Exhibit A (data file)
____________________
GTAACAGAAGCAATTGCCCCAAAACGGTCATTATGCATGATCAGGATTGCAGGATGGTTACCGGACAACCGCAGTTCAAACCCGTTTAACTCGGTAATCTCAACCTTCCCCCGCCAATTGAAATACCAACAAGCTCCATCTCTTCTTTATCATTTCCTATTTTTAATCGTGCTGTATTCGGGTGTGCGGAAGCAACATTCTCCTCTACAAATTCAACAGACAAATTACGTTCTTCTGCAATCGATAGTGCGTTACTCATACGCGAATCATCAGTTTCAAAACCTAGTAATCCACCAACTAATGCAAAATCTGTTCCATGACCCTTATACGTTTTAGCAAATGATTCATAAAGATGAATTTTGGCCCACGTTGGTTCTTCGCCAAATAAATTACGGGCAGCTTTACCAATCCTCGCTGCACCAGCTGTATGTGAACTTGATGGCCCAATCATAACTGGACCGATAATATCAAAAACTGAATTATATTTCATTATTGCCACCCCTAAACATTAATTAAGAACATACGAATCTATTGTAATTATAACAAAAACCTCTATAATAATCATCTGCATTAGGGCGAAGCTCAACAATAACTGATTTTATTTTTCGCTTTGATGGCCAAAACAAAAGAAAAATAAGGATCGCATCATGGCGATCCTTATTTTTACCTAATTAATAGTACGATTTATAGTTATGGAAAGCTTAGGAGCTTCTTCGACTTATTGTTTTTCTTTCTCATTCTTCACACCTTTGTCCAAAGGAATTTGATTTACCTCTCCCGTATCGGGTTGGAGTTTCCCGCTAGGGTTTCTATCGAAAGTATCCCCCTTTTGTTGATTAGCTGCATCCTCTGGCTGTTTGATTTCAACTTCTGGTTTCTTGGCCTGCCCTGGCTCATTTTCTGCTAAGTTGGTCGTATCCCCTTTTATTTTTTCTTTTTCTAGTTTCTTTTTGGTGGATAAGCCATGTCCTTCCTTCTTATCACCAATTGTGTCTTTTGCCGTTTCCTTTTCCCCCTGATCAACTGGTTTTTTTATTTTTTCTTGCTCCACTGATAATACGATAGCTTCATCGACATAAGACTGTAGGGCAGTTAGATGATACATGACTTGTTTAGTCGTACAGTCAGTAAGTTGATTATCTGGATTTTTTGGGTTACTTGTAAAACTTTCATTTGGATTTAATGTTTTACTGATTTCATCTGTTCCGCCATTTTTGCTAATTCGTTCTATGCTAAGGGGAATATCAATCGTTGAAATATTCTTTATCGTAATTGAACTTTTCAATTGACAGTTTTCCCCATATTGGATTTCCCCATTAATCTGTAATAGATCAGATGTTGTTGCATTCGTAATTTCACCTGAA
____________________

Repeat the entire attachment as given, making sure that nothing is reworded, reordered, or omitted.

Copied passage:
GTAACAGAAGCAATTGCCCCAAAACGGTCATTATGCATGATCAGGATTGCAGGATGGTTACCGGACAACCGCAGTTCAAACCCGTTTAACTCGGTAATCTCAACCTTCCCCCGCCAATTGAAATACCAACAAGCTCCATCTCTTCTTTATCATTTCCTATTTTTAATCGTGCTGTATTCGGGTGTGCGGAAGCAACATTCTCCTCTACAAATTCAACAGACAAATTACGTTCTTCTGCAATCGATAGTGCGTTACTCATACGCGAATCATCAGTTTCAAAACCTAGTAATCCACCAACTAATGCAAAATCTGTTCCATGACCCTTATACGTTTTAGCAAATGATTCATAAAGATGAATTTTGGCCCACGTTGGTTCTTCGCCAAATAAATTACGGGCAGCTTTACCAATCCTCGCTGCACCAGCTGTATGTGAACTTGATGGCCCAATCATAACTGGACCGATAATATCAAAAACTGAATTATATTTCATTATTGCCACCCCTAAACATTAATTAAGAACATACGAATCTATTGTAATTATAACAAAAACCTCTATAATAATCATCTGCATTAGGGCGAAGCTCAACAATAACTGATTTTATTTTTCGCTTTGATGGCCAAAACAAAAGAAAAATAAGGATCGCATCATGGCGATCCTTATTTTTACCTAATTAATAGTACGATTTATAGTTATGGAAAGCTTAGGAGCTTCTTCGACTTATTGTTTTTCTTTCTCATTCTTCACACCTTTGTCCAAAGGAATTTGATTTACCTCTCCCGTATCGGGTTGGAGTTTCCCGCTAGGGTTTCTATCGAAAGTATCCCCCTTTTGTTGATTAGCTGCATCCTCTGGCTGTTTGATTTCAACTTCTGGTTTCTTGGCCTGCCCTGGCTCATTTTCTGCTAAGTTGGTCGTATCCCCTTTTATTTTTTCTTTTTCTAGTTTCTTTTTGGTGGATAAGCCATGTCCTTCCTTCTTATCACCAATTGTGTCTTTTGCCGTTTCCTTTTCCCCCTGATCAACTGGTTTTTTTATTTTTTCTTGCTCCACTGATAATACGATAGCTTCATCGACATAAGACTGTAGGGCAGTTAGATGATACATGACTTGTTTAGTCGTACAGTCAGTAAGTTGATTATCTGGATTTTTTGGGTTACTTGTAAAACTTTCATTTGGATTTAATGTTTTACTGATTTCATCTGTTCCGCCATTTTTGCTAATTCGTTCTATGCTAAGGGGAATATCAATCGTTGAAATATTCTTTATCGTAATTGAACTTTTCAATTGACAGTTTTCCCCATATTGGATTTCCCCATTAATCTGTAATAGATCAGATGTTGTTGCATTCGTAATTTCACCTGAA